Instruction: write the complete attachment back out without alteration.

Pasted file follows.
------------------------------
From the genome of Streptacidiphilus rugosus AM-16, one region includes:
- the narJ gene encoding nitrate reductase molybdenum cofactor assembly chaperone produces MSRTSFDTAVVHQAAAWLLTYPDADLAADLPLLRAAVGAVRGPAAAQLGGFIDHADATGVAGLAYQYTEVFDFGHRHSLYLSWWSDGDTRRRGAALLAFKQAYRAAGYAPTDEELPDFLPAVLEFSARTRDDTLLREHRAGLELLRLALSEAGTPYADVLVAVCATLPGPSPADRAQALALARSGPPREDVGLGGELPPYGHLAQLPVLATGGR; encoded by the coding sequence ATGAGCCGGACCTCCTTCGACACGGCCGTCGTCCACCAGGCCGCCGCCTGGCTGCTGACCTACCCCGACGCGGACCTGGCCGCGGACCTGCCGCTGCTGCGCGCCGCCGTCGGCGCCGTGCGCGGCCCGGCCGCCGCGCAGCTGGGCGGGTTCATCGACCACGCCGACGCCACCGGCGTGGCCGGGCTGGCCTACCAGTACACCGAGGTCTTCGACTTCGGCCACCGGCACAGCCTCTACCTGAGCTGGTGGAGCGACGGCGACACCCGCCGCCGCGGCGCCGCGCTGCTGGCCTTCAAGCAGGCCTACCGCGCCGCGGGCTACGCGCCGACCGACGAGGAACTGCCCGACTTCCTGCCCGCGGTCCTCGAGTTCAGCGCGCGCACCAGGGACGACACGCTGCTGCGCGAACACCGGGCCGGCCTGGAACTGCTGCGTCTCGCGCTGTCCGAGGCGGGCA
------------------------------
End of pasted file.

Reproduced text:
From the genome of Streptacidiphilus rugosus AM-16, one region includes:
- the narJ gene encoding nitrate reductase molybdenum cofactor assembly chaperone produces MSRTSFDTAVVHQAAAWLLTYPDADLAADLPLLRAAVGAVRGPAAAQLGGFIDHADATGVAGLAYQYTEVFDFGHRHSLYLSWWSDGDTRRRGAALLAFKQAYRAAGYAPTDEELPDFLPAVLEFSARTRDDTLLREHRAGLELLRLALSEAGTPYADVLVAVCATLPGPSPADRAQALALARSGPPREDVGLGGELPPYGHLAQLPVLATGGR; encoded by the coding sequence ATGAGCCGGACCTCCTTCGACACGGCCGTCGTCCACCAGGCCGCCGCCTGGCTGCTGACCTACCCCGACGCGGACCTGGCCGCGGACCTGCCGCTGCTGCGCGCCGCCGTCGGCGCCGTGCGCGGCCCGGCCGCCGCGCAGCTGGGCGGGTTCATCGACCACGCCGACGCCACCGGCGTGGCCGGGCTGGCCTACCAGTACACCGAGGTCTTCGACTTCGGCCACCGGCACAGCCTCTACCTGAGCTGGTGGAGCGACGGCGACACCCGCCGCCGCGGCGCCGCGCTGCTGGCCTTCAAGCAGGCCTACCGCGCCGCGGGCTACGCGCCGACCGACGAGGAACTGCCCGACTTCCTGCCCGCGGTCCTCGAGTTCAGCGCGCGCACCAGGGACGACACGCTGCTGCGCGAACACCGGGCCGGCCTGGAACTGCTGCGTCTCGCGCTGTCCGAGGCGGGCA